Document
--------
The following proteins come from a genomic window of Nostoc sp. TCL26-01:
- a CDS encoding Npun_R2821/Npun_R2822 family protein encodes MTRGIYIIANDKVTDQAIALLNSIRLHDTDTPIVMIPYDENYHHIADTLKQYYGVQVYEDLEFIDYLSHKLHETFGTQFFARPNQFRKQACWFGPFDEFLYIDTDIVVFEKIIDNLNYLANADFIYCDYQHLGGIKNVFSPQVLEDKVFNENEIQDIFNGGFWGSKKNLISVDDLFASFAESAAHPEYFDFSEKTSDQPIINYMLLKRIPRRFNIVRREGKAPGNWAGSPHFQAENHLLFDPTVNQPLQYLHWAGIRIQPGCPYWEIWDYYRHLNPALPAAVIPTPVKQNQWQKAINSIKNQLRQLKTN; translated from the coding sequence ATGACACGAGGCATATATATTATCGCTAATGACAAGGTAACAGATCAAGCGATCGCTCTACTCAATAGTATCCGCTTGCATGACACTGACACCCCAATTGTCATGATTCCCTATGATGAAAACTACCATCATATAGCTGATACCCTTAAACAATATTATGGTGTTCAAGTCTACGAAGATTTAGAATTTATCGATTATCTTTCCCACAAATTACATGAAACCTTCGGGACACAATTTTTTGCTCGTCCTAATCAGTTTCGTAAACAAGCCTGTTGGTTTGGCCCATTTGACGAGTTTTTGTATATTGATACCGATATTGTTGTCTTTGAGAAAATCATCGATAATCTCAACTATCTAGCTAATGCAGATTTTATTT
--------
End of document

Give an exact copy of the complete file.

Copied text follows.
The following proteins come from a genomic window of Nostoc sp. TCL26-01:
- a CDS encoding Npun_R2821/Npun_R2822 family protein encodes MTRGIYIIANDKVTDQAIALLNSIRLHDTDTPIVMIPYDENYHHIADTLKQYYGVQVYEDLEFIDYLSHKLHETFGTQFFARPNQFRKQACWFGPFDEFLYIDTDIVVFEKIIDNLNYLANADFIYCDYQHLGGIKNVFSPQVLEDKVFNENEIQDIFNGGFWGSKKNLISVDDLFASFAESAAHPEYFDFSEKTSDQPIINYMLLKRIPRRFNIVRREGKAPGNWAGSPHFQAENHLLFDPTVNQPLQYLHWAGIRIQPGCPYWEIWDYYRHLNPALPAAVIPTPVKQNQWQKAINSIKNQLRQLKTN; translated from the coding sequence ATGACACGAGGCATATATATTATCGCTAATGACAAGGTAACAGATCAAGCGATCGCTCTACTCAATAGTATCCGCTTGCATGACACTGACACCCCAATTGTCATGATTCCCTATGATGAAAACTACCATCATATAGCTGATACCCTTAAACAATATTATGGTGTTCAAGTCTACGAAGATTTAGAATTTATCGATTATCTTTCCCACAAATTACATGAAACCTTCGGGACACAATTTTTTGCTCGTCCTAATCAGTTTCGTAAACAAGCCTGTTGGTTTGGCCCATTTGACGAGTTTTTGTATATTGATACCGATATTGTTGTCTTTGAGAAAATCATCGATAATCTCAACTATCTAGCTAATGCAGATTTTATTT